All children are entitled to courteous and respectful treatment by students and staff at school. Educators have a duty to ensure that students have a safe learning environment. Fortunately, most educators take their responsibilities to stop bullying very seriously.

If you have any concerns or even unproved suspicions, speak to your child’s school in the first instance and ensure that together you form a Plan of Action to combat not only the bullying, but also the resulting issues (lower grades won’t necessarily go away when the bullying stops: you will need to bridge your child’s gap in knowledge).

For a chance to understand your child’s learning potential and strengths, as well as to increase their sense of self-worth, assess their Learning Style on

Make your children ‘BULLY-PROOF’: get wise, act now!

Thursday, July 20, 2006

Carrot and stick - how to motivate our children using Learning Styles

There are two types of people in the world: those who are internally motivated, and those who are motivated by external means. That’s according to the Creative Learning Systems’ learning styles found on

It’s very easy to get an externally motivated child to do her homework, put away her shoes and be nice to her baby brother: all you have to do is promise her a reward. The reward can be verbal (you’re such a good girl, I’m proud of you), material (a chocolate bar if you allow your kids sweets), accrued (a star-chart with a well defined end-goal, such as a pair of skates once the child accumulates 20 stars) or a withdrawal of privileges (no TV after dinner if you don’t load the dishwasher). In the old days, there was also active punishment (the stick approach), but I’m glad to say that’s being phased out to the point of being made illegal in some countries.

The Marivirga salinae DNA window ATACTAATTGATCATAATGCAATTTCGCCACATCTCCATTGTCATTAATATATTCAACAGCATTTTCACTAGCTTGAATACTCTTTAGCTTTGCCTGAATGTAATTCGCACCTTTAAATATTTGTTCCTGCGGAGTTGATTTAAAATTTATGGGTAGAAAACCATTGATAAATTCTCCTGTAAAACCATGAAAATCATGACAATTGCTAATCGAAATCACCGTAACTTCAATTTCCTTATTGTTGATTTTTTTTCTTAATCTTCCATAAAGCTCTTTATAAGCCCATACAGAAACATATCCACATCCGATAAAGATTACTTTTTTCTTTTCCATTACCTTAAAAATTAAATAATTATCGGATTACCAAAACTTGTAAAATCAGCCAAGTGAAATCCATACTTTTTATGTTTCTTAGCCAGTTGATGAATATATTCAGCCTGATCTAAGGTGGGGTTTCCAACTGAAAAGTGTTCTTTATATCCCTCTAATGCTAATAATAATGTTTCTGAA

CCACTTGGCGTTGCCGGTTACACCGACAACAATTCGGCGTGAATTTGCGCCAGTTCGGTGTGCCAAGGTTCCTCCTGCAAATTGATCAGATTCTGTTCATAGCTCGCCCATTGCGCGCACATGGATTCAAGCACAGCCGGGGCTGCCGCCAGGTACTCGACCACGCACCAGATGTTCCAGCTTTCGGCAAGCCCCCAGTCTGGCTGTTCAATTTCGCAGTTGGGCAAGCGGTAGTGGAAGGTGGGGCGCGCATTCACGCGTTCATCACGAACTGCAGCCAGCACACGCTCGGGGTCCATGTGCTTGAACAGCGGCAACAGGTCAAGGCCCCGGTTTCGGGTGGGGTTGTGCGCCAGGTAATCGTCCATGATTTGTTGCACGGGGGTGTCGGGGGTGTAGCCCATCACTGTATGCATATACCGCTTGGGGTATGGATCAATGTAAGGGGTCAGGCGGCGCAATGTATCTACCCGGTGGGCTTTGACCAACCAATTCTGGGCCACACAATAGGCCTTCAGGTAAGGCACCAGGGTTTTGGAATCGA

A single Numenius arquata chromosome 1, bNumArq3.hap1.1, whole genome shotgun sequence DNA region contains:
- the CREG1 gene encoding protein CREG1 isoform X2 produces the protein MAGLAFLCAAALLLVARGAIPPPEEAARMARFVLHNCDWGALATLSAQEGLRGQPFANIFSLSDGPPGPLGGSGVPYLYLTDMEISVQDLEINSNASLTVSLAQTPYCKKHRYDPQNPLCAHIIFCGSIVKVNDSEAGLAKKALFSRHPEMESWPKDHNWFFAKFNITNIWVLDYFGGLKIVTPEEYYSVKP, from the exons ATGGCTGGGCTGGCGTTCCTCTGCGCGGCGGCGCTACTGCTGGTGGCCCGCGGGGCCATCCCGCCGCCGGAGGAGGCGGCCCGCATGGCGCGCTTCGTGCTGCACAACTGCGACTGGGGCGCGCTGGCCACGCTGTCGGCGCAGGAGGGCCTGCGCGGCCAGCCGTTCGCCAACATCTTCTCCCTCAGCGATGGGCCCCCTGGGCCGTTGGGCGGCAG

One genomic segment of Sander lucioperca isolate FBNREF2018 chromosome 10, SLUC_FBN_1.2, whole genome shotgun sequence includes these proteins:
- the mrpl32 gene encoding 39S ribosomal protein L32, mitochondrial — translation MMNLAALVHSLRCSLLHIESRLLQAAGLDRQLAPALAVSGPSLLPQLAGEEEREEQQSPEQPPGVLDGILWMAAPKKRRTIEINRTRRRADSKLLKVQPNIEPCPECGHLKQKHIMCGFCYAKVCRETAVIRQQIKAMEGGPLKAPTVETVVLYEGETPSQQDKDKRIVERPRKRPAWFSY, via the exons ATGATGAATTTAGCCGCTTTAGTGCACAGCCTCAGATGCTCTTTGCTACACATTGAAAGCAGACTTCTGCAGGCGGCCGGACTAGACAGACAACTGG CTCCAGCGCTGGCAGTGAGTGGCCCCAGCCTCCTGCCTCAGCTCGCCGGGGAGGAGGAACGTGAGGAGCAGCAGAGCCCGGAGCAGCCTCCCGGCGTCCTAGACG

(Do you have an opinion as to whether it should be illegal for parents to smack their children? If so, please comment at the bottom of this blog.)

It’s even easier to get an internally motivated child to do her homework, put away her shoes and be nice to her baby brother: you don’t need to do anything at all, because your child will do it all out of her internal sense of “I want to get this done”. That’s provided she herself sees that homework, putting away the shoes and being nice to the baby brother as important matters worthy of engaging her internal motivation system over. If she doesn’t see them as important, you have a huge problem on your hands, because no amount of chocolate or withholding of privileges is going to have an effect on her.

So, what do you do as a parent? The first step is, naturally, to establish what type of motivation works on your child, and to what extend: your child may have a strong or a slight preference for external motivation, she may have a non-preference for it (in which case it’s really not a good idea to offer her external rewards), or she may be flexible in this area (in other words, a combination of internal and external motivation would work well on her).

If your child is strongly internally motivated, all you can do is continue to instil your values in her and hope that her internal motivation system will make her do the right things. Particularly if she also has a non-preference for external motivation and would be unhappy with an external reward system, your task as a parent is very hard indeed.